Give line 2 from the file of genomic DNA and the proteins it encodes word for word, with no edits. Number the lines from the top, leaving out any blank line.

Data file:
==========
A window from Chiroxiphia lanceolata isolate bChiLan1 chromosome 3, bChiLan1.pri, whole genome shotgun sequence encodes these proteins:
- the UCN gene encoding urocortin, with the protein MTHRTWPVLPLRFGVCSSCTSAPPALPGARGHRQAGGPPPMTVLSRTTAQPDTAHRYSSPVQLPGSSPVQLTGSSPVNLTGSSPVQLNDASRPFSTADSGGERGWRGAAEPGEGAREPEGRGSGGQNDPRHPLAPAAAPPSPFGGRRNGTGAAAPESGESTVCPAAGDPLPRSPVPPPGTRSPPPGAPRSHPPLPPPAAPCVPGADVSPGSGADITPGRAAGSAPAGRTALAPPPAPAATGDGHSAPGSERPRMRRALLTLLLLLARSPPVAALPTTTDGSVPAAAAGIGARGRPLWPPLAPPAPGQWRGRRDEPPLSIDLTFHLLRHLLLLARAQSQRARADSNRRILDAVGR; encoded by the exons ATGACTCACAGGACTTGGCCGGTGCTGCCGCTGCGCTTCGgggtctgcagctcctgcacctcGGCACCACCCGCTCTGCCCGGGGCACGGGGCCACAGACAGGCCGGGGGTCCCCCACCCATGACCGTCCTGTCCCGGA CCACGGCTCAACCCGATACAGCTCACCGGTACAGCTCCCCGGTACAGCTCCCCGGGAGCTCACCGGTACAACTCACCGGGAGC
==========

- the UCN gene encoding urocortin, with the protein MTHRTWPVLPLRFGVCSSCTSAPPALPGARGHRQAGGPPPMTVLSRTTAQPDTAHRYSSPVQLPGSSPVQLTGSSPVNLTGSSPVQLNDASRPFSTADSGGERGWRGAAEPGEGAREPEGRGSGGQNDPRHPLAPAAAPPSPFGGRRNGTGAAAPESGESTVCPAAGDPLPRSPVPPPGTRSPPPGAPRSHPPLPPPAAPCVPGADVSPGSGADITPGRAAGSAPAGRTALAPPPAPAATGDGHSAPGSERPRMRRALLTLLLLLARSPPVAALPTTTDGSVPAAAAGIGARGRPLWPPLAPPAPGQWRGRRDEPPLSIDLTFHLLRHLLLLARAQSQRARADSNRRILDAVGR; encoded by the exons ATGACTCACAGGACTTGGCCGGTGCTGCCGCTGCGCTTCGgggtctgcagctcctgcacctcGGCACCACCCGCTCTGCCCGGGGCACGGGGCCACAGACAGGCCGGGGGTCCCCCACCCATGACCGTCCTGTCCCGGA CCACGGCTCAACCCGATACAGCTCACCGGTACAGCTCCCCGGTACAGCTCCCCGGGAGCTCACCGGTACAACTCACCGGGAGC